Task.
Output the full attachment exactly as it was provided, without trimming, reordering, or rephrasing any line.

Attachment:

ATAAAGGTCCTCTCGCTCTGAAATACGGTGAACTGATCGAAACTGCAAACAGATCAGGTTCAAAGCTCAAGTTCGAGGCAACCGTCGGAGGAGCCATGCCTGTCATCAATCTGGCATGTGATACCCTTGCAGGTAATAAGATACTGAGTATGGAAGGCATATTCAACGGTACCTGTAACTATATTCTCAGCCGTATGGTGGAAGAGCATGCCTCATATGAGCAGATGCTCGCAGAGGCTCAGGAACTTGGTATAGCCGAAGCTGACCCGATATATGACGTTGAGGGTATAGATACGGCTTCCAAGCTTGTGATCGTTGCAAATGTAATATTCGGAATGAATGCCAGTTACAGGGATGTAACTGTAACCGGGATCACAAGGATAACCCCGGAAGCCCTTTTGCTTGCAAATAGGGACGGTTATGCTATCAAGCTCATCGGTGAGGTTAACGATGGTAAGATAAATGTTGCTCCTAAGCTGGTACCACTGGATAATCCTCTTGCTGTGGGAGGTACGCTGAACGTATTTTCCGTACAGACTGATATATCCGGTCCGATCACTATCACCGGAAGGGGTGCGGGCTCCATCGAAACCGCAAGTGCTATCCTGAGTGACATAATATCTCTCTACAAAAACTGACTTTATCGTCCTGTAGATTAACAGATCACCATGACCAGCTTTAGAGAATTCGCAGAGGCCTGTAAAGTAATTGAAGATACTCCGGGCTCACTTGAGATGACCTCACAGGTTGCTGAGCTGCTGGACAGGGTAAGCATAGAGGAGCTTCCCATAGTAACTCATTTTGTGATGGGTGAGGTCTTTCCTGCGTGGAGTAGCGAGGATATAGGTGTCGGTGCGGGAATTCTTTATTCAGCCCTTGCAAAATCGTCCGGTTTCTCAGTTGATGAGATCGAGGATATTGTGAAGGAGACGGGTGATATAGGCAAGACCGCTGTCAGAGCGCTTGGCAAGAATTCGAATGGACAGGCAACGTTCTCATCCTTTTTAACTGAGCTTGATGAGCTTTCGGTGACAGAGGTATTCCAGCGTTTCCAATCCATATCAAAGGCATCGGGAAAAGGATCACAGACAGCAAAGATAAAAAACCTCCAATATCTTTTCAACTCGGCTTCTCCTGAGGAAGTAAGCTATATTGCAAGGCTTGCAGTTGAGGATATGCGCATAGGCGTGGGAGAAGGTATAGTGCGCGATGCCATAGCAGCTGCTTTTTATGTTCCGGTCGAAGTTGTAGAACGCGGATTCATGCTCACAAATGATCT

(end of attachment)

ATAAAGGTCCTCTCGCTCTGAAATACGGTGAACTGATCGAAACTGCAAACAGATCAGGTTCAAAGCTCAAGTTCGAGGCAACCGTCGGAGGAGCCATGCCTGTCATCAATCTGGCATGTGATACCCTTGCAGGTAATAAGATACTGAGTATGGAAGGCATATTCAACGGTACCTGTAACTATATTCTCAGCCGTATGGTGGAAGAGCATGCCTCATATGAGCAGATGCTCGCAGAGGCTCAGGAACTTGGTATAGCCGAAGCTGACCCGATATATGACGTTGAGGGTATAGATACGGCTTCCAAGCTTGTGATCGTTGCAAATGTAATATTCGGAATGAATGCCAGTTACAGGGATGTAACTGTAACCGGGATCACAAGGATAACCCCGGAAGCCCTTTTGCTTGCAAATAGGGACGGTTATGCTATCAAGCTCATCGGTGAGGTTAACGATGGTAAGATAAATGTTGCTCCTAAGCTGGTACCACTGGATAATCCTCTTGCTGTGGGAGGTACGCTGAACGTATTTTCCGTACAGACTGATATATCCGGTCCGATCACTATCACCGGAAGGGGTGCGGGCTCCATCGAAACCGCAAGTGCTATCCTGAGTGACATAATATCTCTCTACAAAAACTGACTTTATCGTCCTGTAGATTAACAGATCACCATGACCAGCTTTAGAGAATTCGCAGAGGCCTGTAAAGTAATTGAAGATACTCCGGGCTCACTTGAGATGACCTCACAGGTTGCTGAGCTGCTGGACAGGGTAAGCATAGAGGAGCTTCCCATAGTAACTCATTTTGTGATGGGTGAGGTCTTTCCTGCGTGGAGTAGCGAGGATATAGGTGTCGGTGCGGGAATTCTTTATTCAGCCCTTGCAAAATCGTCCGGTTTCTCAGTTGATGAGATCGAGGATATTGTGAAGGAGACGGGTGATATAGGCAAGACCGCTGTCAGAGCGCTTGGCAAGAATTCGAATGGACAGGCAACGTTCTCATCCTTTTTAACTGAGCTTGATGAGCTTTCGGTGACAGAGGTATTCCAGCGTTTCCAATCCATATCAAAGGCATCGGGAAAAGGATCACAGACAGCAAAGATAAAAAACCTCCAATATCTTTTCAACTCGGCTTCTCCTGAGGAAGTAAGCTATATTGCAAGGCTTGCAGTTGAGGATATGCGCATAGGCGTGGGAGAAGGTATAGTGCGCGATGCCATAGCAGCTGCTTTTTATGTTCCGGTCGAAGTTGTAGAACGCGGATTCATGCTCACAAATGATCT